Breathing in-out, in-out

We, too, know what it is
To be watched.

The Bride who Carried a Dolls’ House

Marriage is a precision instrument
That must always be checked for accuracy.

Therefore a doll’s house should be carried
Rather than a bouquet

In the afternoons, between work
And her husband’s arrival,
The newly-wed may wish to study her dolls
In their small, domestic theatre
Before, like a creaking windmill
Her husband walks through the door

She must practice balancing millstones
Transforming bread to flour.

A Mother Worries

It’s Saturday, near midnight.
You’ve been a month in Norway,
A country eaten by fjords with wolvine teeth.
Have you found a decent room?

You’ll enter a bar alone
They’ll think you’re Georgian.

Beer there costs an arm and a leg
Winter’s long and dark as a bear’s mouth.

Is there a laundrette near?

You’ll order a gin and tonic
You’ll try English, Scots, a smattering of Thai.
The bar tender will reply in Bokmal or Nyorsk.

You’ve crossed the sea like a bird
To King Harald’s kingdom of fish, forests and oil
This is your feeding ground now.

Their currency’s the krone. It won’t stretch far.
Never forget that these are a Viking people.

Who are their heroes? Ibsen, Edvard Munch,
Visionaries of illness, madness and death
Always making a saga out of a sigh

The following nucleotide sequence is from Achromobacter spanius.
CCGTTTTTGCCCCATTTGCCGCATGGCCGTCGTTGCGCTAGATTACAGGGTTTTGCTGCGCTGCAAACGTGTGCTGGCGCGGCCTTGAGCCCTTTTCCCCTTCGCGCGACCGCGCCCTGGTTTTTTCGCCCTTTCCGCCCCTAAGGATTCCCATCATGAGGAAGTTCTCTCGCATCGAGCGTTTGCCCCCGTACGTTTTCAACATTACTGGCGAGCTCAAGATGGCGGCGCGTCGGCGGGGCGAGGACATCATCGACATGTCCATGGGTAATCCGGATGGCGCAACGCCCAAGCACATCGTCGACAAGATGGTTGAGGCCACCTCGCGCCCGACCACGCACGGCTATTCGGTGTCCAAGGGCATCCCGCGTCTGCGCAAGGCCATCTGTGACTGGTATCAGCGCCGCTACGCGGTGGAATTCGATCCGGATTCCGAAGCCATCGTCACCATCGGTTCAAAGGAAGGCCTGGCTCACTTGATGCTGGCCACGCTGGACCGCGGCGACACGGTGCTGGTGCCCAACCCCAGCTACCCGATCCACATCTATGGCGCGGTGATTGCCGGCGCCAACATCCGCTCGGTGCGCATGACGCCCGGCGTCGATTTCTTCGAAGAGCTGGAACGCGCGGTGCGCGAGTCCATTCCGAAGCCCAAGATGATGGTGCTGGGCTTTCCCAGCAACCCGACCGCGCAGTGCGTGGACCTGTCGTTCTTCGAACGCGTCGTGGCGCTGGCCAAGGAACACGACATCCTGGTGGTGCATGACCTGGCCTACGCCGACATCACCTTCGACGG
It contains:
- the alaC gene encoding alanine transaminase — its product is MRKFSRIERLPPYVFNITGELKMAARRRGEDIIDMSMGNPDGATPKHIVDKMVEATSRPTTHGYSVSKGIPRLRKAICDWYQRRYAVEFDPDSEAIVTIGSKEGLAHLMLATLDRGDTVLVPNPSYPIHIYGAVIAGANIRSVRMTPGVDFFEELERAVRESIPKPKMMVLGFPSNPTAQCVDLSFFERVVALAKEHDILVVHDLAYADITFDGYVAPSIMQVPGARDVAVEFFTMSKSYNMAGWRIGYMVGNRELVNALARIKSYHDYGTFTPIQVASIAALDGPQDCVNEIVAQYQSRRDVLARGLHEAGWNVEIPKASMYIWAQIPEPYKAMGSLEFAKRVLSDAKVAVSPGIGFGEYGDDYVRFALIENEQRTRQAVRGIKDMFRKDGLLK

Though you will not be troubled by vampires,
Elk and deer may commandeer the highway
Regardless of traffic signs

Elk are active during a full moon,
And after a heavy snow fall.
If you upset an elk, you should contact
A Sami shaman, who will sing a joik
To sooth the ruffled feelings of the animal.

Hardanger fiddles are topped
With the carved heads of beasts.
Their music is heavily polyphonic
Will you dance to their tune?
What will they change in you?
A mother worries.

Sheena Blackhall is a prize-winning writer, illustrator, traditional ballad singer and storyteller in North East Scotland. From 1998-2003 she was Creative Writing Fellow in Scots at Aberdeen University’s Elphinstone Institute. She has published four Scots novellas, ten short story collections, sixty poetry collections and two of her plays have been televised.


Michael Davenport

The 240th Royal Academy Summer Exhibition

Catalan Christ (pretending to be dead),
Sacha and Gabriel, regretting they were wed,
Some wall, some fly,
The late R.B. Kitaj.

You’ll see them everywhere,
Jump, Intro, Yours, Grip, London Derrière
Stiletto heels and whips and moans, they say
Thanks to Allen Jones, R.A.

Emin, Tracy
Somewhat racy
Legs akimbo,
Hairy bimbo!

A pal of Emin made a movie,
A naked woman hula hoopin’,
A little sexy, little groovy,
But doesn’t set your heart on fire.
A band of blood around waist?
Then you see the hoop’s barbed wire.

Hair of the first girl I ever slept with,